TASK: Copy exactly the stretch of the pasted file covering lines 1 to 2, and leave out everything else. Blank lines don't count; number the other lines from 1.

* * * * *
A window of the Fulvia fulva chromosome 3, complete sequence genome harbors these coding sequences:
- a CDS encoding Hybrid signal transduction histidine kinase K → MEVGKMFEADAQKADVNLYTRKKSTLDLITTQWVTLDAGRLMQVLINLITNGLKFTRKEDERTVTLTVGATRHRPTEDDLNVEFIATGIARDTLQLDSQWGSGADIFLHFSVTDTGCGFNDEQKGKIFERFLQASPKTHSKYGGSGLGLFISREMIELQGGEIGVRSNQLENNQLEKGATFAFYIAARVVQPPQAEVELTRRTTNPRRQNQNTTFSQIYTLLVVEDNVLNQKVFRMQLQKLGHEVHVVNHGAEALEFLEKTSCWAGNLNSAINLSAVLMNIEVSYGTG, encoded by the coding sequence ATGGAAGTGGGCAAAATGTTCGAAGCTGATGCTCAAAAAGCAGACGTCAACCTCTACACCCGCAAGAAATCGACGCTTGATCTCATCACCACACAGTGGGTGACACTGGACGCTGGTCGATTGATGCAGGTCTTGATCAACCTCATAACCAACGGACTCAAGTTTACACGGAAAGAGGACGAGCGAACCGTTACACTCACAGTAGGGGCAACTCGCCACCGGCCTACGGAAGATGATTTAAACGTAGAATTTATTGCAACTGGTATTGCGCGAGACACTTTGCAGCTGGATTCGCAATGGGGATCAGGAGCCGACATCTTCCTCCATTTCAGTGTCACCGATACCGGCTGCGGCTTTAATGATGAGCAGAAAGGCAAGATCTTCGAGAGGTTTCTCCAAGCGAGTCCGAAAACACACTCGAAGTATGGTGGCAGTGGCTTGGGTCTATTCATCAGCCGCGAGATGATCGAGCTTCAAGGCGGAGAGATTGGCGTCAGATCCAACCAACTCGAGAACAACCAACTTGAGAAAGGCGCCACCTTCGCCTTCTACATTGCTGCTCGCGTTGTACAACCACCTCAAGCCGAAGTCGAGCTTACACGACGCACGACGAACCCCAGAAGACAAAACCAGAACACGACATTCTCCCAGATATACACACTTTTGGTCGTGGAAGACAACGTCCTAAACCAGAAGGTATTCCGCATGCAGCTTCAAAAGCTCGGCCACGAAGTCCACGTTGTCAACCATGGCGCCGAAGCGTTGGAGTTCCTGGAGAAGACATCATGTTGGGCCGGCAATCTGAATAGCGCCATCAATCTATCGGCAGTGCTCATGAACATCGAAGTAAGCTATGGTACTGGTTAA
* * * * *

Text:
A window of the Fulvia fulva chromosome 3, complete sequence genome harbors these coding sequences:
- a CDS encoding Hybrid signal transduction histidine kinase K → MEVGKMFEADAQKADVNLYTRKKSTLDLITTQWVTLDAGRLMQVLINLITNGLKFTRKEDERTVTLTVGATRHRPTEDDLNVEFIATGIARDTLQLDSQWGSGADIFLHFSVTDTGCGFNDEQKGKIFERFLQASPKTHSKYGGSGLGLFISREMIELQGGEIGVRSNQLENNQLEKGATFAFYIAARVVQPPQAEVELTRRTTNPRRQNQNTTFSQIYTLLVVEDNVLNQKVFRMQLQKLGHEVHVVNHGAEALEFLEKTSCWAGNLNSAINLSAVLMNIEVSYGTG, encoded by the coding sequence ATGGAAGTGGGCAAAATGTTCGAAGCTGATGCTCAAAAAGCAGACGTCAACCTCTACACCCGCAAGAAATCGACGCTTGATCTCATCACCACACAGTGGGTGACACTGGACGCTGGTCGATTGATGCAGGTCTTGATCAACCTCATAACCAACGGACTCAAGTTTACACGGAAAGAGGACGAGCGAACCGTTACACTCACAGTAGGGGCAACTCGCCACCGGCCTACGGAAGATGATTTAAACGTAGAATTTATTGCAACTGGTATTGCGCGAGACACTTTGCAGCTGGATTCGCAATGGGGATCAGGAGCCGACATCTTCCTCCATTTCAGTGTCACCGATACCGGCTGCGGCTTTAATGATGAGCAGAAAGGCAAGATCTTCGAGAGGTTTCTCCAAGCGAGTCCGAAAACACACTCGAAGTATGGTGGCAGTGGCTTGGGTCTATTCATCAGCCGCGAGATGATCGAGCTTCAAGGCGGAGAGATTGGCGTCAGATCCAACCAACTCGAGAACAACCAACTTGAGAAAGGCGCCACCTTCGCCTTCTACATTGCTGCTCGCGTTGTACAACCACCTCAAGCCGAAGTCGAGCTTACACGACGCACGACGAACCCCAGAAGACAAAACCAGAACACGACATTCTCCCAGATATACACACTTTTGGTCGTGGAAGACAACGTCCTAAACCAGAAGGTATTCCGCATGCAGCTTCAAAAGCTCGGCCACGAAGTCCACGTTGTCAACCATGGCGCCGAAGCGTTGGAGTTCCTGGAGAAGACATCATGTTGGGCCGGCAATCTGAATAGCGCCATCAATCTATCGGCAGTGCTCATGAACATCGAAGTAAGCTATGGTACTGGTTAA